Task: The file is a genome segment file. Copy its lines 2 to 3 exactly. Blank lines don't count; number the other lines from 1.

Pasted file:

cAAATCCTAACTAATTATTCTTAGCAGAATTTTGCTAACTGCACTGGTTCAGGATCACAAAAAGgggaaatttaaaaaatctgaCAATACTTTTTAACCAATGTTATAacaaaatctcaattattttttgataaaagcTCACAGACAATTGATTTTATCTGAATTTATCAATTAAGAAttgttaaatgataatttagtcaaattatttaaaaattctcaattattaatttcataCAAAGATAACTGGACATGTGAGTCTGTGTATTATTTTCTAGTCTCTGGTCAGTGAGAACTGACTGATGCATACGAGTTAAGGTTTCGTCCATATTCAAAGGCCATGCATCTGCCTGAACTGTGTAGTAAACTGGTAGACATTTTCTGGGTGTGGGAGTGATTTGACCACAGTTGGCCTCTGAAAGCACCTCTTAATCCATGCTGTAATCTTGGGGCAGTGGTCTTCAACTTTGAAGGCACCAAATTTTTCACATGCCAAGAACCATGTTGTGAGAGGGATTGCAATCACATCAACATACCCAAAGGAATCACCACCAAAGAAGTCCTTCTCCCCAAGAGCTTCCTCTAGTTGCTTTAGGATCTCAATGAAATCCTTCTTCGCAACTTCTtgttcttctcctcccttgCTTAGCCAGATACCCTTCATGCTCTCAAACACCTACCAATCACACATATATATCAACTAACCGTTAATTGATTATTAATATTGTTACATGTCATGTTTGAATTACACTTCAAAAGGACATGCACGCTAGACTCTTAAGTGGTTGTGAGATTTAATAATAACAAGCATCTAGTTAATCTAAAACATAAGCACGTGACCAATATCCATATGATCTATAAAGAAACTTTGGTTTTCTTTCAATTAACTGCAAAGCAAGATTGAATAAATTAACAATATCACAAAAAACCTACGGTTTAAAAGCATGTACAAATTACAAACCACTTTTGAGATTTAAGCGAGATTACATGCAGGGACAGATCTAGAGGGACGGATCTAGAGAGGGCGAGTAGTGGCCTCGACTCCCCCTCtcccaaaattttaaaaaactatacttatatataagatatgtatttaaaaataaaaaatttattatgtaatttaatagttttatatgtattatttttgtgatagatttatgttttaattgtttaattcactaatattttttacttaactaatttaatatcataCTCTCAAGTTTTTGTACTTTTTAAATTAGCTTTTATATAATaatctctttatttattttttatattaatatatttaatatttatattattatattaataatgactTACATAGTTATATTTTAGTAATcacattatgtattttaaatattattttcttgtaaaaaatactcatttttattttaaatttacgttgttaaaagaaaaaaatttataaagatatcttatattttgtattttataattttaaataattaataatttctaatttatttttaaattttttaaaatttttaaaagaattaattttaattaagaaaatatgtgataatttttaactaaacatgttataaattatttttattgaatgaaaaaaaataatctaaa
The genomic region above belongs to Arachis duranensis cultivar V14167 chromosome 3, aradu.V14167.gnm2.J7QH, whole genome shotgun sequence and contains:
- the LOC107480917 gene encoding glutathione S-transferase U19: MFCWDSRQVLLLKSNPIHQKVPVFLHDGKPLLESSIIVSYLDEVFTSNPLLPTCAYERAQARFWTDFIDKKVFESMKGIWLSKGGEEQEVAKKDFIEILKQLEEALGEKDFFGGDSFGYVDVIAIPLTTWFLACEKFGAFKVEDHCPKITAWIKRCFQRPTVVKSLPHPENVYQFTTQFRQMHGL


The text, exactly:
The genomic region above belongs to Arachis duranensis cultivar V14167 chromosome 3, aradu.V14167.gnm2.J7QH, whole genome shotgun sequence and contains:
- the LOC107480917 gene encoding glutathione S-transferase U19: MFCWDSRQVLLLKSNPIHQKVPVFLHDGKPLLESSIIVSYLDEVFTSNPLLPTCAYERAQARFWTDFIDKKVFESMKGIWLSKGGEEQEVAKKDFIEILKQLEEALGEKDFFGGDSFGYVDVIAIPLTTWFLACEKFGAFKVEDHCPKITAWIKRCFQRPTVVKSLPHPENVYQFTTQFRQMHGL